Newcastle illustrator publishes first book

August 1, 2013

By Christina Corrales-Toy

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Everyone experiences rejection at some point in his or her lifetime. It’s what you do with it that counts. In Newcastle illustrator Dana Sullivan’s case, he wrote a children’s book.

After unsuccessfully submitting a bid to create a children’s disaster preparedness coloring book for King County, Sullivan was dejected.

“I thought, ‘Man, I was born to do this project. I’m going to get it for sure,’ and I didn’t,” he said. “I was really disappointed, and I was kind of surprised how disappointed I was, so I wrote a story about it.”

Local illustrator Dana Sullivan, surrounded by walls of his work in his Newcastle home, shows off a puppet- version of Ozzie, the star of his first children’s book, ‘Ozzie and the Art Contest.’   By Christina Corrales-Toy

Local illustrator Dana Sullivan, surrounded by walls of his work in his Newcastle home, shows off a puppet- version of Ozzie, the star of his first children’s book, ‘Ozzie and the Art Contest.’
By Christina Corrales-Toy

Thus, “Ozzie and the Art Contest” was born. The story follows Ozzie, a lovable blue dog, who enthusiastically enters an art contest, only to fall short of the top prize. With the help of his teacher, though, he comes to find that his passion for art is more important than any award or recognition.

“What Ozzie learned is that the stuff that he likes to do, they’re great. That he doesn’t get rewarded for them isn’t necessarily a big deal,” Sullivan said.

Originally titled “Max and the Art Contest,” Ozzie’s character was inspired by Sullivan’s now deceased Australian cattle dog, Max.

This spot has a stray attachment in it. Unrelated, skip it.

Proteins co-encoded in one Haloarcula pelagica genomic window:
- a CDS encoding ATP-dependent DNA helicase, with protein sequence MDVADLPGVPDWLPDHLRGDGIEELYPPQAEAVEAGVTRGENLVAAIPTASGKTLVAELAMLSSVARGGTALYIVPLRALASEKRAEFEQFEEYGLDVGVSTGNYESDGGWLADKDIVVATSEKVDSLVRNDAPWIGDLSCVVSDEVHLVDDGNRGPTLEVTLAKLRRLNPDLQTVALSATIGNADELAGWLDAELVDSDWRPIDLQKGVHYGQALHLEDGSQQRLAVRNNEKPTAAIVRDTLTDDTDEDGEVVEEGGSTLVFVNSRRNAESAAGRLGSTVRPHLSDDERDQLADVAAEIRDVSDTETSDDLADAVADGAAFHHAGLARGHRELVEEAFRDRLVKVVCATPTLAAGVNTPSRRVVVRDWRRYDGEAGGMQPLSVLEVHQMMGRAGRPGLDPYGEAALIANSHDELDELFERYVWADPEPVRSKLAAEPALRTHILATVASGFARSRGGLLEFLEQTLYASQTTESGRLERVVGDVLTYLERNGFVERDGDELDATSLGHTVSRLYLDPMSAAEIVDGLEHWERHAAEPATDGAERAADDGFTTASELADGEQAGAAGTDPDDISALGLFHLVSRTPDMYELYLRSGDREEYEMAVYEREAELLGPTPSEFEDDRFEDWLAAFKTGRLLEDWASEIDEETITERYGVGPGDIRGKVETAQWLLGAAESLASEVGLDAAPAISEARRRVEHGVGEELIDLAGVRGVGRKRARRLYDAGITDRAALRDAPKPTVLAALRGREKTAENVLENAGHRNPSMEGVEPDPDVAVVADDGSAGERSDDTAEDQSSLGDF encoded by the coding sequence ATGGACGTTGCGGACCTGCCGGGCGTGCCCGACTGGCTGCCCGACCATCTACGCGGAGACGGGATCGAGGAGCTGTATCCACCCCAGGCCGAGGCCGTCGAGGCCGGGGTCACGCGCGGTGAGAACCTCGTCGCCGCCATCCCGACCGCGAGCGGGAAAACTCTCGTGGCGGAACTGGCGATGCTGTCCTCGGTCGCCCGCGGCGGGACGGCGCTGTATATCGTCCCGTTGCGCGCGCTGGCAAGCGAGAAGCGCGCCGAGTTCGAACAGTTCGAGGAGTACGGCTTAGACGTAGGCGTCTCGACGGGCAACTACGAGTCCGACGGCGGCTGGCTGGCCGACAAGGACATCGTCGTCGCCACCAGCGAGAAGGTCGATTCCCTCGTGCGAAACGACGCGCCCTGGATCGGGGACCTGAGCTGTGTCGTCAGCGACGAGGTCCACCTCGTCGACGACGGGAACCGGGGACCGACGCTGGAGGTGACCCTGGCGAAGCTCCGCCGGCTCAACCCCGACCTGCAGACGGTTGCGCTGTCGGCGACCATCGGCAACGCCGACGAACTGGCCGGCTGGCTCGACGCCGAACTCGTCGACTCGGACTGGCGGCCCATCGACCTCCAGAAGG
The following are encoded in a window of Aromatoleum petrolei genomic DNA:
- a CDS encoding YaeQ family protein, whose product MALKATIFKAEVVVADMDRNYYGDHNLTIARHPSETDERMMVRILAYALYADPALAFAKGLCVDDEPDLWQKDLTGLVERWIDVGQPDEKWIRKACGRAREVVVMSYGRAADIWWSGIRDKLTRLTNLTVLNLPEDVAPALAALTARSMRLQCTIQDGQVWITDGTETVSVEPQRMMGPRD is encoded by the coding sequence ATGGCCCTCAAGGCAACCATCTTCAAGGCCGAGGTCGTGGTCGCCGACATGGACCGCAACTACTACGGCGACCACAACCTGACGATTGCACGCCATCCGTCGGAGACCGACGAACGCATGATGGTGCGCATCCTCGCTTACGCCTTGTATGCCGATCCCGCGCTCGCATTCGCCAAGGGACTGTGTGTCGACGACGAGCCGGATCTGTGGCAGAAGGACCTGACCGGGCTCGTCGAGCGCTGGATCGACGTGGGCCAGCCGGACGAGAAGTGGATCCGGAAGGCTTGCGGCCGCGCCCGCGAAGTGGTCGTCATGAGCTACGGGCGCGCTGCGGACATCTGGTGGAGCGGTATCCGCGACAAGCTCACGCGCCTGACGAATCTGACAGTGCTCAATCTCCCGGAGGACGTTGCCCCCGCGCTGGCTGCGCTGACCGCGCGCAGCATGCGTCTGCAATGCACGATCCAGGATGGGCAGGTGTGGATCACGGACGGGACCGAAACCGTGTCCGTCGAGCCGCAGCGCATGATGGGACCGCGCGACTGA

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‘Ozzie and the Art Contest’ book signing

“Max was a blue heeler, so naturally Ozzie is blue, even though Max wasn’t actually the color blue,” Sullivan said. “Ozzie is actually more outgoing, more affectionate than my Max was.”

Sullivan wrote the story in September 2010, and nearly three years later, in July 2013, the book will finally come to print. It was a long, arduous process, filled with revisions and rejections, he said.

“I received 26 rejections from publishers,” he said. “It can be depressing. Sometimes I’d get five in a day.”

All it took was one publisher to see potential in the story, and Sleeping Bear Press, based out of Ann Arbor, Mich., saw it in Ozzie and Sullivan.

“One thing I have learned in this business is everything is subjective,” Sullivan said. “One person can love something and the other person can hate it. It’s pretty amazing knowing that your book is going to publish, but after that initial approval, there’s a lot more work to do.”

So began the process of completing and refining the 32 pages of art and 700 words of copy that are customary in a children’s book.

At the end of May, Sullivan and Sleeping Bear Press took the finished product to BookExpo America, the largest annual book trade fair in the United States.

Sullivan signed copies of his book at the event in New York City, but the real draw, he said, was the blue Ozzie puppet that was a hit with kids.

When writing the book, Sullivan said he did not specifically write for a children’s audience.

“It’s almost impossible to write for someone,” he said. “In fact, I just read that Maurice Sendak never said he wrote for children, he just wrote for himself. I think if you do that, you are probably going to strike a nerve with more people than if you actually try to write to a specific audience.”

The longtime Newcastle resident spent most of his career working in Issaquah at Costco, where he was the creative director, designing the company’s infamous logo.

“I really wasn’t being as creative as I wanted to be,” he said. “It’s a great company and I still love it.”

Sullivan hosted an official book launch party at Secret Garden Books in Ballard July 5, but he is set to return to his old Issaquah stomping grounds, when he hosts a book signing at Costco Aug. 30.

“The illustrating is my first love,” he said, “but there’s nothing like your own book.”


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